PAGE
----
‘We call on you to listen’ – Youth Assembly on climate held in Dáil

Older politicians bear brunt of blame as young activists take over Oireachtas chamber

Ceann Comhairle Sean O Fearghaíl TD, and RTE Director General RTE Dee Forbes with young people  taking  part in a one-day aYouth Assembly on Climate at Leinster House.Photograph: Gareth Chaney/Collins

Ceann Comhairle Sean O Fearghaíl TD, and RTE Director General RTE Dee Forbes with young people taking part in a one-day aYouth Assembly on Climate at Leinster House.Photograph: Gareth Chaney/Collins

 

The exuberance and chants on the Kildare Street plinth were quickly replaced by quiet whispers once in the Dáil chamber, but young climate change activists did not hold back when they stood up to declare in unison Ireland is not doing enough to address the existential crisis they face.

Much of the blame was directed at older politicians by the first-ever Youth Assembly on Climate, hosted by the Houses of the Oireachtas in association with RTÉ.

The 157 young Irish people, representing all 26 counties and aged from 10 to 17 years, sat in the seats of their TDs to focus and debate on climate disruption’s growing impact on environment, economics, food and farming, energy and education.

The event was chaired by Ceann Comhairle Seán Ó Fearghaíl and broadcast live in two sessions: the first setting the agenda, the second to ratify a climate proclamation – coinciding with the centenary of the first Dáil. In between, committee rooms were taken over to generate their key recommendations.

Their host urged them to park the fear factor so often associated with accelerating climate change and to apply “optimism, realism and knowledge” in generating recommendations.

School strikers

The symbolic gathering marked a shift “from the streets to the seats”; from unprecedented protests across Ireland over the past year – prompted by the FridaysForFuture movement and school strikers – to their representatives taking over the powerhouse of Irish democracy for a day.

Sioda Monaghan (14) from Claremorris spelled out the consequences evident already – tropical storms, extreme flooding in rural areas and lives lost – and asked: “How much do we have to lose to call climate change an emergency?”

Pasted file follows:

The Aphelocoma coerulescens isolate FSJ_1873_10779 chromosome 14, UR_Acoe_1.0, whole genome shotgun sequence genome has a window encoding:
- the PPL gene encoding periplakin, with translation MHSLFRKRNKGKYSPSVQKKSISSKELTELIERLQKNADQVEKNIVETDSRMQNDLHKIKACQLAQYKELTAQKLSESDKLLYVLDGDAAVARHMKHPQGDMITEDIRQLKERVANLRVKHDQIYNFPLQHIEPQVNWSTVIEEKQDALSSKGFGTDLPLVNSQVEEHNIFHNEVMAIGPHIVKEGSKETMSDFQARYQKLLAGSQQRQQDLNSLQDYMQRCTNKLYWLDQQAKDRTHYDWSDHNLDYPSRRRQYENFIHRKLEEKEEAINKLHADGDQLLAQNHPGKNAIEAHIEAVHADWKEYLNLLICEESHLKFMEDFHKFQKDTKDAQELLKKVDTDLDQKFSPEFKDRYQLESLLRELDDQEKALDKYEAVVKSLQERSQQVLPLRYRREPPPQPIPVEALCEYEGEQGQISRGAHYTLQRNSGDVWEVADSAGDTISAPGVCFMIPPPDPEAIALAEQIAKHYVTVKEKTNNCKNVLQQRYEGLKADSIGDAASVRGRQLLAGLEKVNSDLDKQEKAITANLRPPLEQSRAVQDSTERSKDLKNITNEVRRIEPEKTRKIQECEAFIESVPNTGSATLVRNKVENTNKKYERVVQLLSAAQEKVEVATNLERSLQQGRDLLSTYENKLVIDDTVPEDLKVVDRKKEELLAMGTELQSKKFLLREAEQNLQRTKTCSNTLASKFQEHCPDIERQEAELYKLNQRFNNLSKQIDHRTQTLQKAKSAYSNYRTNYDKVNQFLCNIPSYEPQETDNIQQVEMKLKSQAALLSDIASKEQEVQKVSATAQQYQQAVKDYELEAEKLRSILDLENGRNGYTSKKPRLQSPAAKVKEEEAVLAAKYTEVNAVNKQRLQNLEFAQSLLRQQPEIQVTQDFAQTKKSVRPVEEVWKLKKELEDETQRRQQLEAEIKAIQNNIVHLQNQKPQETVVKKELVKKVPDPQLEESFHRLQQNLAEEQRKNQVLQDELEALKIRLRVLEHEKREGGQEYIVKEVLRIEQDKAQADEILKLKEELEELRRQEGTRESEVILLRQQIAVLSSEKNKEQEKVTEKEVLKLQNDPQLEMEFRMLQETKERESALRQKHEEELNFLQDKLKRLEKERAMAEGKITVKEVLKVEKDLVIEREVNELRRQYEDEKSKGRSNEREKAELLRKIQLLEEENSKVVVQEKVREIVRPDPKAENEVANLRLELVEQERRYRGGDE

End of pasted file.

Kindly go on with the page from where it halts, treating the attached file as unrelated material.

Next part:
Conal O’Boyle (17) from Donegal said he was ashamed to have to be present to highlight failure to address an issue that should serve as “a massive embarrassment for politicians”.

Eric Ehigie (17) from Longford underlined the role of education in arming everybody in the “eco-friendly fight to address climate change”, while the youngest speaker, Katelyn Culleton (11) from Ballinasloe, highlighted global impacts, especially on the poorest people, and the need to end fossil fuel use, deforestation and biodiversity loss.

We are not experts . . . we offer ideas but we do not have all the answers

The recommendations included setting aside 10 per cent of agricultural land for forestry; legislating for ecocide; increasing tax on carbon-intensive multinationals; and layering sustainability education into education.

Hemp production

The assembly also called for investment in industrial hemp production to provide a sustainable option for farmers. On energy, it endorsed banning importation of fracked gas and ensuring shops install glass doors on open refrigerators.

“We are not experts . . . we offer ideas but we do not have all the answers. It is a starting point for adults and particularly for those elected to protect and progress our society. We call on you to listen to the science, to take on board our recommendations and to work on our behalf to ensure that we – and you – have a future,” their formal declaration states.

Mr Ó Fearghaíl assured participants he would take Taoiseach Leo Varadkar up on the offer to meet them and consider their recommendations. As for future political configurations in the House, he added: “Many of you will be back. I’m sure of that.”

The Irish Times Logo
Commenting on The Irish Times has changed. To comment you must now be an Irish Times subscriber.
SUBSCRIBE
GO BACK
Error Image
The account details entered are not currently associated with an Irish Times subscription. Please subscribe to sign in to comment.
Comment Sign In

Forgot password?
The Irish Times Logo
Thank you
You should receive instructions for resetting your password. When you have reset your password, you can Sign In.
The Irish Times Logo
Please choose a screen name. This name will appear beside any comments you post. Your screen name should follow the standards set out in our community standards.
Screen Name Selection

Hello

Please choose a screen name. This name will appear beside any comments you post. Your screen name should follow the standards set out in our community standards.

The Irish Times Logo
Commenting on The Irish Times has changed. To comment you must now be an Irish Times subscriber.
SUBSCRIBE
Forgot Password
Please enter your email address so we can send you a link to reset your password.

Sign In

Your Comments
We reserve the right to remove any content at any time from this Community, including without limitation if it violates the Community Standards. We ask that you report content that you in good faith believe violates the above rules by clicking the Flag link next to the offending comment or by filling out this form. New comments are only accepted for 3 days from the date of publication.